“The special thing about this festival is that we are not only having fun here, but also trying to cope with today’s complex issues, overcome serious challenges and bring them up for open discussion with participation of most active and innovative minds of the world. I hope we can use your energy, passion and enthusiasm to build a healthier, stronger and inclusive society for all,” she said.

How to kick off a start-up?
Oscar Garcia, founder and CEO of Aspira Consulting in the Silicon Valley, was the special guest of the festival. The company is training and consulting career and leadership programmes. He held a workshop “Bootstrapping for start-ups” for beginner entrepreneurs in Kazakhstan.

Bootstrapping is a way of financing of one’s own start-up without raising others’ investments, using your own funds only. Some work in the supereconomy mode, and others take the risks and sell their assets to use the money for business development.

Oscar Garcia shared his many-year experience and said to young people how to self-develop, develop one’s business, importance of personal brand and one’s business brand. The expert also shared useful recommendations on how to overcome difficulties arising on the entrepreneur’s path.

“I was very excited to hear the answer to the question “how to open your own business at the age of 15?” And he said that it’s not important to reach some age to start your business or kick off the start-up. The most important thing is to start. Any action is better than a perfect inaction,” Iskander, workshop participant, shared his impressions.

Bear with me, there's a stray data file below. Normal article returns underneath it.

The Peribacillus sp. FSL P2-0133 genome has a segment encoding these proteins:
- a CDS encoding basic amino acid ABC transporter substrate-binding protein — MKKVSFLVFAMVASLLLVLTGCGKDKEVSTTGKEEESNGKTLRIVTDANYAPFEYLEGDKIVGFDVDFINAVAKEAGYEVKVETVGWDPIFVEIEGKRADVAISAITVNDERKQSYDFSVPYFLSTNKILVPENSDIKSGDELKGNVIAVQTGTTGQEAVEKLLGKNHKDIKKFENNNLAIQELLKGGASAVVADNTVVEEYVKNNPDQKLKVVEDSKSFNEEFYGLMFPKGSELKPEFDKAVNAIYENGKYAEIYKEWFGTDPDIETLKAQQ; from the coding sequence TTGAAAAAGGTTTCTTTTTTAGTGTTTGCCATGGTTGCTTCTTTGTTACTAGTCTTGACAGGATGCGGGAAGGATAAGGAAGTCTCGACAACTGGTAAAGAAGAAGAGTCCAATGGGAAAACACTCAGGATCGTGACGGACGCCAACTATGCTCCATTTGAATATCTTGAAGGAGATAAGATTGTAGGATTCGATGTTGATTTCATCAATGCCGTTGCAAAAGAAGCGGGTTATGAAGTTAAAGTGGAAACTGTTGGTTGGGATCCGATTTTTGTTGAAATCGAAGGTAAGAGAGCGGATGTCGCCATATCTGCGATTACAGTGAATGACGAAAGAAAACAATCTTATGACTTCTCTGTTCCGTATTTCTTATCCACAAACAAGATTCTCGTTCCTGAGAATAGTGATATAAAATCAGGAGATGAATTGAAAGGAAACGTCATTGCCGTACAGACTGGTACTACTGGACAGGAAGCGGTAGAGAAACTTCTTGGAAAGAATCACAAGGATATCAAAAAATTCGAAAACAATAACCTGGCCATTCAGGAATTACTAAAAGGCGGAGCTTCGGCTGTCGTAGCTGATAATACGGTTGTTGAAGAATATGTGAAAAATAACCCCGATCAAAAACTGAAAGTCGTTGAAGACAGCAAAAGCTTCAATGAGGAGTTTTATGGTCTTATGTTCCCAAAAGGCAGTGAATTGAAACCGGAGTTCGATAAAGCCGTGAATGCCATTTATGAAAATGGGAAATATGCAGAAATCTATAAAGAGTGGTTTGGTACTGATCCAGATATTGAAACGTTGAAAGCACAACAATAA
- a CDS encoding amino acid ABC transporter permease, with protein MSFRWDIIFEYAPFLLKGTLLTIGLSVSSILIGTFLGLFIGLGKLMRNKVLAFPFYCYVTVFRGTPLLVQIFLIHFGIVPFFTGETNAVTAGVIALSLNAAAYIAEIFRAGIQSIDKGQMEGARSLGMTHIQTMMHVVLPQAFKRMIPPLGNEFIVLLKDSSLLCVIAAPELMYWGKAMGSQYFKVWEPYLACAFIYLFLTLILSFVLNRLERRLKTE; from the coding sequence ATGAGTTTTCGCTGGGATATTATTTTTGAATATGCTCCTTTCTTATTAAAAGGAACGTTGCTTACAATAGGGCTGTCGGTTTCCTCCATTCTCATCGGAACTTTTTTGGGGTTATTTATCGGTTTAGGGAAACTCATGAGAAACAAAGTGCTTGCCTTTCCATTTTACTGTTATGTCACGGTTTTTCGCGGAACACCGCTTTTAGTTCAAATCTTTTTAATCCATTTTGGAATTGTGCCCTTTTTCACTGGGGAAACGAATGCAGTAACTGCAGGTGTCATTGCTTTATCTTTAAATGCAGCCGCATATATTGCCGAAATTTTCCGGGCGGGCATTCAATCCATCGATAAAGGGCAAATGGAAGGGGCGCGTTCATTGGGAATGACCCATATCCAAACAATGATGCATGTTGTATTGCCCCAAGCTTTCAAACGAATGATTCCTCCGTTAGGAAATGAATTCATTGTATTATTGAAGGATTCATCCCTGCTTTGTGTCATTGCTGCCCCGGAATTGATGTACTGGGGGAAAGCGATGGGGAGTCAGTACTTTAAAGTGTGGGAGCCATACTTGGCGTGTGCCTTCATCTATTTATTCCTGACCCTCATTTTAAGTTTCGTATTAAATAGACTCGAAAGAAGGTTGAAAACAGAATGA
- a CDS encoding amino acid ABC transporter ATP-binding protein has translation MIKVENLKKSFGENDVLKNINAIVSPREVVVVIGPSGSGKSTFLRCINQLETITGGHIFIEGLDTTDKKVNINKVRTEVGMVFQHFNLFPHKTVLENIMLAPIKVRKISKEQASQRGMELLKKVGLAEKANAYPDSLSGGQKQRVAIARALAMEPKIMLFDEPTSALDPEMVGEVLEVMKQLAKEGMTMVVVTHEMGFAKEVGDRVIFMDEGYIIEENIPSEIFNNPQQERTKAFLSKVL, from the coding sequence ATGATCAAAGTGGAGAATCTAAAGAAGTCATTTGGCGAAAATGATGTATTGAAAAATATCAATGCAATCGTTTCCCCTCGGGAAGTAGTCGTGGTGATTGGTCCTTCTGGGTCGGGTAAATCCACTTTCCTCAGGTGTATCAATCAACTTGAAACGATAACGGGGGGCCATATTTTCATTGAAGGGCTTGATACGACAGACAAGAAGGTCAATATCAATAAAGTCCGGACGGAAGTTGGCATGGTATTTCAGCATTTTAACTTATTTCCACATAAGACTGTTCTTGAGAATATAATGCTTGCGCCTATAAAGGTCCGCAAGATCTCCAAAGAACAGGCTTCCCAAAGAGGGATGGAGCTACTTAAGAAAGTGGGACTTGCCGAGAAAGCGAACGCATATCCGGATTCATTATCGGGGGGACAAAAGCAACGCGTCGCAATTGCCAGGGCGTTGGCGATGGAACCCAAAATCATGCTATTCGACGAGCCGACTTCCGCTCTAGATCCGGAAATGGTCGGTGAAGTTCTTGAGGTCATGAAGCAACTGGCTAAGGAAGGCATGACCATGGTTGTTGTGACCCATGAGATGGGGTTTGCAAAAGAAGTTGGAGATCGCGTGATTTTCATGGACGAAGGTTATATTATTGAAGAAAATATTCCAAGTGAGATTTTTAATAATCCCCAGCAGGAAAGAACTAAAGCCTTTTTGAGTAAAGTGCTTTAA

Alim Khamitov, managing partner of MOST Ventures, held a master class on venture investments for those who do not want to tighten their belts. He told about the current status of start-up ecosystem in Kazakhstan and upended the assumption that Central Asia has nothing to invest in. The speaker raised the topic of corporate investments and explained the principles of their performance from inside, and also called the beginning start-uppers to collaboration.

“Many people still think that start-upper is a student riding a scooter, holding a smoothie in his hands, and having a lunch at a coffee house. However, this is a stereotype. The mean age of entrepreneurs we invest in is 35 years. In the investment incubator – 28 years. So, the mean age of a start-upper in Kazakhstan is 31 years old. The fact that Brin and Page created Google in the dormitory does not mean that it is a crash that you have reached nothing at your age,” he said.